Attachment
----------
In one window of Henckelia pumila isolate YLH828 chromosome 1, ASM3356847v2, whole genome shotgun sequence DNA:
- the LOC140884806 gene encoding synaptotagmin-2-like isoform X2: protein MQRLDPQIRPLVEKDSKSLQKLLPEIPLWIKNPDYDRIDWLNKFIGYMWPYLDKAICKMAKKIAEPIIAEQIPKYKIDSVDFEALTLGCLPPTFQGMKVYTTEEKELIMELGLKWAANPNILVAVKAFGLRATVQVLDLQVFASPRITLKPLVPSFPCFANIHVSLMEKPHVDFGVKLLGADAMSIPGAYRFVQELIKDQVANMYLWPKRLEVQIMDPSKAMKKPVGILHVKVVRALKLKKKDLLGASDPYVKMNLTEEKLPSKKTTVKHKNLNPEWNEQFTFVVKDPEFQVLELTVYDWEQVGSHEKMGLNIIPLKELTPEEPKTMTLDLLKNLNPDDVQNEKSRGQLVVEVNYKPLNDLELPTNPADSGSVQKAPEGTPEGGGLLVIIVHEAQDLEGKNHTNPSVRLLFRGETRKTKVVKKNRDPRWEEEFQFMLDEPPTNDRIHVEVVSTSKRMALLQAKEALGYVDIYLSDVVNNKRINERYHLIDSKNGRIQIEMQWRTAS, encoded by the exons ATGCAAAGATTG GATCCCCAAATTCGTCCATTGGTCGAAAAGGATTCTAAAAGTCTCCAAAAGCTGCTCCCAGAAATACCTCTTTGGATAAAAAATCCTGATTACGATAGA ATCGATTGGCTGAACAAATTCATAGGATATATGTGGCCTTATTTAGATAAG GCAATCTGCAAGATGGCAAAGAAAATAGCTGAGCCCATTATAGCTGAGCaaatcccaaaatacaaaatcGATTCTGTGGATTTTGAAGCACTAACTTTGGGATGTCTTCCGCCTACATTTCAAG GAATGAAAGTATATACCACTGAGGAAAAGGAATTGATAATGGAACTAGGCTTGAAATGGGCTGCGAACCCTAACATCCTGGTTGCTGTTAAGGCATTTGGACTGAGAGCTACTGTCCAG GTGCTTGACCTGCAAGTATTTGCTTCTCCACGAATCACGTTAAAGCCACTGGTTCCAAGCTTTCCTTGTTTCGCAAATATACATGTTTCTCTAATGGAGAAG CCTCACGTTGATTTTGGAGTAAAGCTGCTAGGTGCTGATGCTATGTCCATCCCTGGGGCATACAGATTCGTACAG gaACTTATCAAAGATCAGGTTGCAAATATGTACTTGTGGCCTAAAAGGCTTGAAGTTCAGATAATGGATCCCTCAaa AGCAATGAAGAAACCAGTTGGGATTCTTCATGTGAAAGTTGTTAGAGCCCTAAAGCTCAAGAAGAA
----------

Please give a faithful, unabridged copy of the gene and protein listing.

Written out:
In one window of Henckelia pumila isolate YLH828 chromosome 1, ASM3356847v2, whole genome shotgun sequence DNA:
- the LOC140884806 gene encoding synaptotagmin-2-like isoform X2: protein MQRLDPQIRPLVEKDSKSLQKLLPEIPLWIKNPDYDRIDWLNKFIGYMWPYLDKAICKMAKKIAEPIIAEQIPKYKIDSVDFEALTLGCLPPTFQGMKVYTTEEKELIMELGLKWAANPNILVAVKAFGLRATVQVLDLQVFASPRITLKPLVPSFPCFANIHVSLMEKPHVDFGVKLLGADAMSIPGAYRFVQELIKDQVANMYLWPKRLEVQIMDPSKAMKKPVGILHVKVVRALKLKKKDLLGASDPYVKMNLTEEKLPSKKTTVKHKNLNPEWNEQFTFVVKDPEFQVLELTVYDWEQVGSHEKMGLNIIPLKELTPEEPKTMTLDLLKNLNPDDVQNEKSRGQLVVEVNYKPLNDLELPTNPADSGSVQKAPEGTPEGGGLLVIIVHEAQDLEGKNHTNPSVRLLFRGETRKTKVVKKNRDPRWEEEFQFMLDEPPTNDRIHVEVVSTSKRMALLQAKEALGYVDIYLSDVVNNKRINERYHLIDSKNGRIQIEMQWRTAS, encoded by the exons ATGCAAAGATTG GATCCCCAAATTCGTCCATTGGTCGAAAAGGATTCTAAAAGTCTCCAAAAGCTGCTCCCAGAAATACCTCTTTGGATAAAAAATCCTGATTACGATAGA ATCGATTGGCTGAACAAATTCATAGGATATATGTGGCCTTATTTAGATAAG GCAATCTGCAAGATGGCAAAGAAAATAGCTGAGCCCATTATAGCTGAGCaaatcccaaaatacaaaatcGATTCTGTGGATTTTGAAGCACTAACTTTGGGATGTCTTCCGCCTACATTTCAAG GAATGAAAGTATATACCACTGAGGAAAAGGAATTGATAATGGAACTAGGCTTGAAATGGGCTGCGAACCCTAACATCCTGGTTGCTGTTAAGGCATTTGGACTGAGAGCTACTGTCCAG GTGCTTGACCTGCAAGTATTTGCTTCTCCACGAATCACGTTAAAGCCACTGGTTCCAAGCTTTCCTTGTTTCGCAAATATACATGTTTCTCTAATGGAGAAG CCTCACGTTGATTTTGGAGTAAAGCTGCTAGGTGCTGATGCTATGTCCATCCCTGGGGCATACAGATTCGTACAG gaACTTATCAAAGATCAGGTTGCAAATATGTACTTGTGGCCTAAAAGGCTTGAAGTTCAGATAATGGATCCCTCAaa AGCAATGAAGAAACCAGTTGGGATTCTTCATGTGAAAGTTGTTAGAGCCCTAAAGCTCAAGAAGAA